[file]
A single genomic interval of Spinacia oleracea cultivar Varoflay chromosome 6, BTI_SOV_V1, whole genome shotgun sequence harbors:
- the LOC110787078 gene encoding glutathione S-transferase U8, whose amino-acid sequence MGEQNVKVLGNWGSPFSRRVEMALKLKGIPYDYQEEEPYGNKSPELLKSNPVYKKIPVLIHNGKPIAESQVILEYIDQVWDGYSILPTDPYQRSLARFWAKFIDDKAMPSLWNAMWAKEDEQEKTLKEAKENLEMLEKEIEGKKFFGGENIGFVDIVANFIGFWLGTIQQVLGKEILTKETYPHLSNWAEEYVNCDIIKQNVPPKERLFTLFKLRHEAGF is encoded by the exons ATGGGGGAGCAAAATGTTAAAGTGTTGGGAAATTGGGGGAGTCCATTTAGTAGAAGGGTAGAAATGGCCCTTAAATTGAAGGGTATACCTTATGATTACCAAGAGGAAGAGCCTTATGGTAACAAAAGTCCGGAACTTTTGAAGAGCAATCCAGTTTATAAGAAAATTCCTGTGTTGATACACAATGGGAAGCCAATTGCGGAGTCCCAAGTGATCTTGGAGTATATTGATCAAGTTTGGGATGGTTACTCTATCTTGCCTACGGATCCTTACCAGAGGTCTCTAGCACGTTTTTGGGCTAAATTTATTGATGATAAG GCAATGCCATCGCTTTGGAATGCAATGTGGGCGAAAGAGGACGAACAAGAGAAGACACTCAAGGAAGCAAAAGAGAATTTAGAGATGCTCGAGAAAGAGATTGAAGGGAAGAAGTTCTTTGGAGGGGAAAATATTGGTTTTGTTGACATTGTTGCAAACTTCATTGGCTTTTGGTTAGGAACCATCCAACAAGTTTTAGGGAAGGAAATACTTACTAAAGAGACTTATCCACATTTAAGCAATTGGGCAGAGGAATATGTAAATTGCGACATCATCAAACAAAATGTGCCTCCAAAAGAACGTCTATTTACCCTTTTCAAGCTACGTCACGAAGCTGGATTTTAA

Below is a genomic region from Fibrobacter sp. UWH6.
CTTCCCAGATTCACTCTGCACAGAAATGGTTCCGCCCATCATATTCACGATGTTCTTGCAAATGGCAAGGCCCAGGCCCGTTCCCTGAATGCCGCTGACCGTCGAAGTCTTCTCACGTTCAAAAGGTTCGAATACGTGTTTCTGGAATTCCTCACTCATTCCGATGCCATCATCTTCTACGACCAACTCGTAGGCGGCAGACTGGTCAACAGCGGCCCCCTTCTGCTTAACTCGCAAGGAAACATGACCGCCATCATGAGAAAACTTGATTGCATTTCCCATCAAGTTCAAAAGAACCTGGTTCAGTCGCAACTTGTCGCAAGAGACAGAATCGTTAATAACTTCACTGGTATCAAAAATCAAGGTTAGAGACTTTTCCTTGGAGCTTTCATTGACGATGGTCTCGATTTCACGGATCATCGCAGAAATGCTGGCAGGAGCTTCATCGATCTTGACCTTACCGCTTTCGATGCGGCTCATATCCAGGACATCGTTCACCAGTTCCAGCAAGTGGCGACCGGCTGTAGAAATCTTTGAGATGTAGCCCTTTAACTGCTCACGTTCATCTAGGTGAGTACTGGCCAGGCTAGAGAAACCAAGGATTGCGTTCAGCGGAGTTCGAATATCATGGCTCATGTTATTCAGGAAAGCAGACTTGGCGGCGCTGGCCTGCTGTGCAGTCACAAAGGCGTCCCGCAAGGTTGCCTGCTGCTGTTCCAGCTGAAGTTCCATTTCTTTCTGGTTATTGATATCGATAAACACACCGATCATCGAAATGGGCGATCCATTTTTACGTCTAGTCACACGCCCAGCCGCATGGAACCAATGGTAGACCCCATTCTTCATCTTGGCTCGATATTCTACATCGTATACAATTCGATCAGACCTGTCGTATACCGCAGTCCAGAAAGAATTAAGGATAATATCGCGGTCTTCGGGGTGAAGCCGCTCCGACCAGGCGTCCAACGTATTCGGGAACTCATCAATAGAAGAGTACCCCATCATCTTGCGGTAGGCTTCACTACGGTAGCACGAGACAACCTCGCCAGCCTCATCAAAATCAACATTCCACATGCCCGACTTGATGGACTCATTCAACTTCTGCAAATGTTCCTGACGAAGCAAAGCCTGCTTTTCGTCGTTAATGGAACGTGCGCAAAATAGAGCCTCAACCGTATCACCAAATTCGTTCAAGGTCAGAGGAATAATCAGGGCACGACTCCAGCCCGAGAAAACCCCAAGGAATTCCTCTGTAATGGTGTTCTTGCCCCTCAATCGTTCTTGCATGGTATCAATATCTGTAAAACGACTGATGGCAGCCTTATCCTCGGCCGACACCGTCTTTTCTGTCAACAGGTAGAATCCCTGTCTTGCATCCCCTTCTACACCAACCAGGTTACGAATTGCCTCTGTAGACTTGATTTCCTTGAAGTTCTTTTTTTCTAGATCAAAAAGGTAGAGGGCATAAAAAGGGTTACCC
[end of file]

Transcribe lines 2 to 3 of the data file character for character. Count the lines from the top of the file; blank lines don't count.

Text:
- the LOC110787078 gene encoding glutathione S-transferase U8, whose amino-acid sequence MGEQNVKVLGNWGSPFSRRVEMALKLKGIPYDYQEEEPYGNKSPELLKSNPVYKKIPVLIHNGKPIAESQVILEYIDQVWDGYSILPTDPYQRSLARFWAKFIDDKAMPSLWNAMWAKEDEQEKTLKEAKENLEMLEKEIEGKKFFGGENIGFVDIVANFIGFWLGTIQQVLGKEILTKETYPHLSNWAEEYVNCDIIKQNVPPKERLFTLFKLRHEAGF is encoded by the exons ATGGGGGAGCAAAATGTTAAAGTGTTGGGAAATTGGGGGAGTCCATTTAGTAGAAGGGTAGAAATGGCCCTTAAATTGAAGGGTATACCTTATGATTACCAAGAGGAAGAGCCTTATGGTAACAAAAGTCCGGAACTTTTGAAGAGCAATCCAGTTTATAAGAAAATTCCTGTGTTGATACACAATGGGAAGCCAATTGCGGAGTCCCAAGTGATCTTGGAGTATATTGATCAAGTTTGGGATGGTTACTCTATCTTGCCTACGGATCCTTACCAGAGGTCTCTAGCACGTTTTTGGGCTAAATTTATTGATGATAAG GCAATGCCATCGCTTTGGAATGCAATGTGGGCGAAAGAGGACGAACAAGAGAAGACACTCAAGGAAGCAAAAGAGAATTTAGAGATGCTCGAGAAAGAGATTGAAGGGAAGAAGTTCTTTGGAGGGGAAAATATTGGTTTTGTTGACATTGTTGCAAACTTCATTGGCTTTTGGTTAGGAACCATCCAACAAGTTTTAGGGAAGGAAATACTTACTAAAGAGACTTATCCACATTTAAGCAATTGGGCAGAGGAATATGTAAATTGCGACATCATCAAACAAAATGTGCCTCCAAAAGAACGTCTATTTACCCTTTTCAAGCTACGTCACGAAGCTGGATTTTAA

Below is a genomic region from Fibrobacter sp. UWH6.